Released 25th March 2016
Double CD collection of the New York based “Uptown Funk” band’s late 70s and early 80s heyday, Ian Canty gets on the good foot
Kleeer, though a funk band at heart all through their existence, were markedly different than say the likes of George Clinton’s cosmic Funkadelic. Playing a far slicker, less other-worldy version of the style, nonetheless their bass-driven, classy street grooves bear comparison to their more successful contemporaries like Chic.
After starting off playing a harder rock sound under the name Pipeline and also a spell as studio aggregation the Universal Robot Band (this being a successful collaboration with disco producers Patrick Adams and Greg Carmichael), they became Kleeer in 1978. Norman Durham seems to be the driving force of the band and his songs dominate. He had an obvious talent for memorable hook-lines and augmented by singer Woody Cunningham with Paul Crutchfield and Richard Lee on keyboards and guitar respectively, these four would be the constants in a shifting line-up of contributors and guests (including fresh off Bowie’s “Young Americans” tour, smooth soul legend-in-the-making Luther Vandross).
The formula of this new band was simple but effective – apart from the odd ballad, being tough funk jams with sweet (hired in mainly) female vocals contrasting with those of the gruffer Cunningham, the bass guitar being the lead instrument and often supplementing the usual guitar/bass/drums with added strings and modern effects like vocoders and synth washes. In this time-frame it was inevitable that there would be a crossover with disco – after all you couldn’t have disco without funk in the first place and Kleeer’s lengthy but danceable workouts fit like a glove for the clubs despite them never abandoning the music that got them there.
Oddly though the band members opted at first for keeping a low profile and avoiding photographs, making the logo their main corporate image. Such Post-Punk thinking was apt, because though Kleeer specialised in a pretty smooth sound, when funk became the style of choice for the bright young things of 81, their bass-driven jams were spot-on for bands like Pigbag to replicate. Rick James, the king of punk-funk was a fan of them alongside film star Eddie Murphy, but though much admired, somehow they never quite made it.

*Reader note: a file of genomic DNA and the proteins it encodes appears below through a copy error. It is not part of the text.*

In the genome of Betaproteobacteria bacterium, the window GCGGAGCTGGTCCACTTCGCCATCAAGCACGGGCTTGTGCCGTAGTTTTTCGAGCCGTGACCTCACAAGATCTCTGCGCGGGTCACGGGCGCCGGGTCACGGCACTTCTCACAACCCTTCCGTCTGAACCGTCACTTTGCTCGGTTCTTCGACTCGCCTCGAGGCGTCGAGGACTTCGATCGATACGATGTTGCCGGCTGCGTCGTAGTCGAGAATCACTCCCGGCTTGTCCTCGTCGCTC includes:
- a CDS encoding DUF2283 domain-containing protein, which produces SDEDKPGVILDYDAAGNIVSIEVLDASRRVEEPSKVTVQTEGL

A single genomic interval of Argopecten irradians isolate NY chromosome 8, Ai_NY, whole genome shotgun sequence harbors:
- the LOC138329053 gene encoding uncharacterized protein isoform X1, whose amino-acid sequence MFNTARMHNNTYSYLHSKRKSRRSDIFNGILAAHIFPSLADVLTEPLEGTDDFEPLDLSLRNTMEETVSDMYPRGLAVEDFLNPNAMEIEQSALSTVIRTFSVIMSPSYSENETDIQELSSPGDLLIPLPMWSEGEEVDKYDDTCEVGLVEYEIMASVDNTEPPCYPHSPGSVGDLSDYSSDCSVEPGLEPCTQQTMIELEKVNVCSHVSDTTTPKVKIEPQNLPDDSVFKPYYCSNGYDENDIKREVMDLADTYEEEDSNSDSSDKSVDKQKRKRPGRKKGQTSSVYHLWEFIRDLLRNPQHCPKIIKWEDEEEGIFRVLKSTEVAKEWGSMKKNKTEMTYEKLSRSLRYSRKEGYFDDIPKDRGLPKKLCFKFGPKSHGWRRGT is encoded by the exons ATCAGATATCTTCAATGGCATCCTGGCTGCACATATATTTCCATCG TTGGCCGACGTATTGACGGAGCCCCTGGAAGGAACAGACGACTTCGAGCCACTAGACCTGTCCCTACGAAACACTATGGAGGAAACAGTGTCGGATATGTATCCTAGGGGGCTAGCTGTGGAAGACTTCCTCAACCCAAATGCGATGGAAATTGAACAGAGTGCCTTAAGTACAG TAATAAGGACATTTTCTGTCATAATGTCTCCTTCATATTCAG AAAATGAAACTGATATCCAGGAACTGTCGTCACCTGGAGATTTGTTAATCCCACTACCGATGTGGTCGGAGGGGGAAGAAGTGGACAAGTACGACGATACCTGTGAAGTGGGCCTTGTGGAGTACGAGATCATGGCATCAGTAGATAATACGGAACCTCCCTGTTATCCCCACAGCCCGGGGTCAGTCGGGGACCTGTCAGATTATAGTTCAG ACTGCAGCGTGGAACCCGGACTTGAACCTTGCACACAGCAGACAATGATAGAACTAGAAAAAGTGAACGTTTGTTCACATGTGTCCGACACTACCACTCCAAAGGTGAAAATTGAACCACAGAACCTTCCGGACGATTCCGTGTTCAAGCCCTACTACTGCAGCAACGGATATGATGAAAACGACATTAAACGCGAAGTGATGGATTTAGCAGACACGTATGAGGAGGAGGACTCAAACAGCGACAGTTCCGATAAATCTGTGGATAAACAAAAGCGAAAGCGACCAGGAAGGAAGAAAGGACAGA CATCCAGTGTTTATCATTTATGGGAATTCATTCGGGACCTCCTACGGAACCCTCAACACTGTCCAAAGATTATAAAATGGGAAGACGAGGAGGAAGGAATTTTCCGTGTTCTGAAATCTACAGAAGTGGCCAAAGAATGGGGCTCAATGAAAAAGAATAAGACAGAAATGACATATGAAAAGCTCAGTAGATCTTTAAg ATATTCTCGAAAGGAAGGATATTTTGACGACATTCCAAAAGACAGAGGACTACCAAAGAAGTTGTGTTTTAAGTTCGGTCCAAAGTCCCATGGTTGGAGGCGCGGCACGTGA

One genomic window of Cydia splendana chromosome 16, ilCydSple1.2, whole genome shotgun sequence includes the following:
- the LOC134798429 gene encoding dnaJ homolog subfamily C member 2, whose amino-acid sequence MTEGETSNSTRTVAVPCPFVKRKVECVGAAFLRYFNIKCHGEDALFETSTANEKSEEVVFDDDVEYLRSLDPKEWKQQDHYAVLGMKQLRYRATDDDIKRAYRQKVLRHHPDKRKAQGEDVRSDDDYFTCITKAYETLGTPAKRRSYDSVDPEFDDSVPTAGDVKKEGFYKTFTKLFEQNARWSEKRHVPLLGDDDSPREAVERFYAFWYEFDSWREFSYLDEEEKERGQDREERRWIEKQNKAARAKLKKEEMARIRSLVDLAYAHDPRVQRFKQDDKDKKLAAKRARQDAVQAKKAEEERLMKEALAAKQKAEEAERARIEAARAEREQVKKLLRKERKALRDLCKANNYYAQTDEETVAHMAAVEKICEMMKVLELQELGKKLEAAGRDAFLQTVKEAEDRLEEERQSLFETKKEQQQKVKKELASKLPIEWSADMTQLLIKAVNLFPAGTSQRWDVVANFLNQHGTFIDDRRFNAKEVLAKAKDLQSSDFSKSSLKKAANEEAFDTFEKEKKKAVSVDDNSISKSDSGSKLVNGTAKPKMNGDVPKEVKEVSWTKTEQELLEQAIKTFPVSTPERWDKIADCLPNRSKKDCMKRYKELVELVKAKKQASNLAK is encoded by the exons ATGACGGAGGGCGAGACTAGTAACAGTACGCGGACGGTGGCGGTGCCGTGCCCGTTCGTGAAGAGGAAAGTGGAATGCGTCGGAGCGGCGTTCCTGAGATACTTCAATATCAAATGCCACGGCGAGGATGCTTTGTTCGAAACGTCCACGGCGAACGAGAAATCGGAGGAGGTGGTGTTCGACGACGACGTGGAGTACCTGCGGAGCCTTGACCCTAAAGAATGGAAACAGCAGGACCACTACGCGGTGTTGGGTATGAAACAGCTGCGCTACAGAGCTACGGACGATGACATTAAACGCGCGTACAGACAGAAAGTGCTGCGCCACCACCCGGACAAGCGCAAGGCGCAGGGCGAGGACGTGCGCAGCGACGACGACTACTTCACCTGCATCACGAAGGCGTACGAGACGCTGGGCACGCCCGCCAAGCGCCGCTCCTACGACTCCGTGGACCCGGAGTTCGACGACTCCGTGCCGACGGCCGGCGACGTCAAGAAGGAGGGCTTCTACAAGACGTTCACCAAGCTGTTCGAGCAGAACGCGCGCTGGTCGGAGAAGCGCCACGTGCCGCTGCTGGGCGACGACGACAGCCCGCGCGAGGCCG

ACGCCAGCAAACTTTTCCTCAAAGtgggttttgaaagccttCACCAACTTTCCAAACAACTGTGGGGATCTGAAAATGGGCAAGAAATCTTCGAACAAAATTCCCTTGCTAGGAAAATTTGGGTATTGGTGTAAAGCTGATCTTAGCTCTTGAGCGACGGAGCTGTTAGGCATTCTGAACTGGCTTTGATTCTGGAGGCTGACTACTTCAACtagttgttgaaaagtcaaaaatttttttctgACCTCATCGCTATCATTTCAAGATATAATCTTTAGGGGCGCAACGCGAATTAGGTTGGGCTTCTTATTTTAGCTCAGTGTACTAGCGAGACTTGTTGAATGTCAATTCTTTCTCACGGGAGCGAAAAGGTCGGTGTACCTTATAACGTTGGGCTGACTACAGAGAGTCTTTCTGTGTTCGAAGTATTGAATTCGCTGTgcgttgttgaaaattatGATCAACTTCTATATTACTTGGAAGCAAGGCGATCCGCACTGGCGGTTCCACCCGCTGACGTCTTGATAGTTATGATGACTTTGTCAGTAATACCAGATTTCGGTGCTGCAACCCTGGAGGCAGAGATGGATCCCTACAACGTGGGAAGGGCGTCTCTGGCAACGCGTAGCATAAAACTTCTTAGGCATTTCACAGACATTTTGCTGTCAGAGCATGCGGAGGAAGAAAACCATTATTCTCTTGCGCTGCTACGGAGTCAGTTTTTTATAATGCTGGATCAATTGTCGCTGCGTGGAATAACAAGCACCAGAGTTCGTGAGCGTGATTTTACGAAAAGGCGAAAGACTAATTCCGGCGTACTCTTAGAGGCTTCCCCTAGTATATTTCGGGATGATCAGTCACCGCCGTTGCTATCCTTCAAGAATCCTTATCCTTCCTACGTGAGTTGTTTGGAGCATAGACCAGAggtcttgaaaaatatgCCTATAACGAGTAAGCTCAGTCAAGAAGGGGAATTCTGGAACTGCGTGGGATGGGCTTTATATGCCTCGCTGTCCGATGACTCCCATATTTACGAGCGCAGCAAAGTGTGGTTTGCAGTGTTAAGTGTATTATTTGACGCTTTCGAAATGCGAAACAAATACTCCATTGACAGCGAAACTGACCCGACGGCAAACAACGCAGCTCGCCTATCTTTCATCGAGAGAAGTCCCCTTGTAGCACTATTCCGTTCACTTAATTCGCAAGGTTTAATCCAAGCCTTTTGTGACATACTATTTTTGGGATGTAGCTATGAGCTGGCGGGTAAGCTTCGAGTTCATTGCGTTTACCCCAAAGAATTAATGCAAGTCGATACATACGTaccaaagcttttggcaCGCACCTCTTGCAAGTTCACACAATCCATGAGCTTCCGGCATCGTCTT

Though remaining nearly men, there were a number of occasions they could and probably should have broken through with a big chart hit. The catchy “Get Tough” went very close in the UK and the singles were mainstays in the US R’n’B charts, but they never got lucky in the way Cameo for instance, a similar band, did with “Word Up”. Inevitably as the 80s wore on they got a little more commercial with slower, more reflective tunes dominating. Their “Intimate Connection” single is a lovely bit of soul pop that really should have charted, but right to the end they still kept their funk base on numbers like “Tonight”.
Though never quite achieving that breakthrough Kleeer are fondly remembered and their slick rhythms have been sampled by many a Hip Hopper – Tupac and Snoop for starters have used Kleeer grooves in their work. This compilation is a great way to find out about their strengths in muscular but insanely infectious funk, featuring the best from their 7 LPs (my they were hard workers!) and a detailed band history in the sleeve-notes. Perhaps this re-evaluation of their work will lead to Kleeer getting a bit more respect because, yes Chic were a great band, but they weren’t the be-all and end-all of Funk in the late 70s.
Though it is a shame that Kleeer never made their mark at the time. They certainly had much to offer and provided a quirky sense of humour that was lacking in a lot of comparable groups, as demonstrated in “De Kleeer Ting” for one. But it’s possible that with the overload of groups playing something akin to them, they just got lost in the rush. A shame because as this collection shows, Kleeer deserved more.
All words by Ian Canty – see his author profile here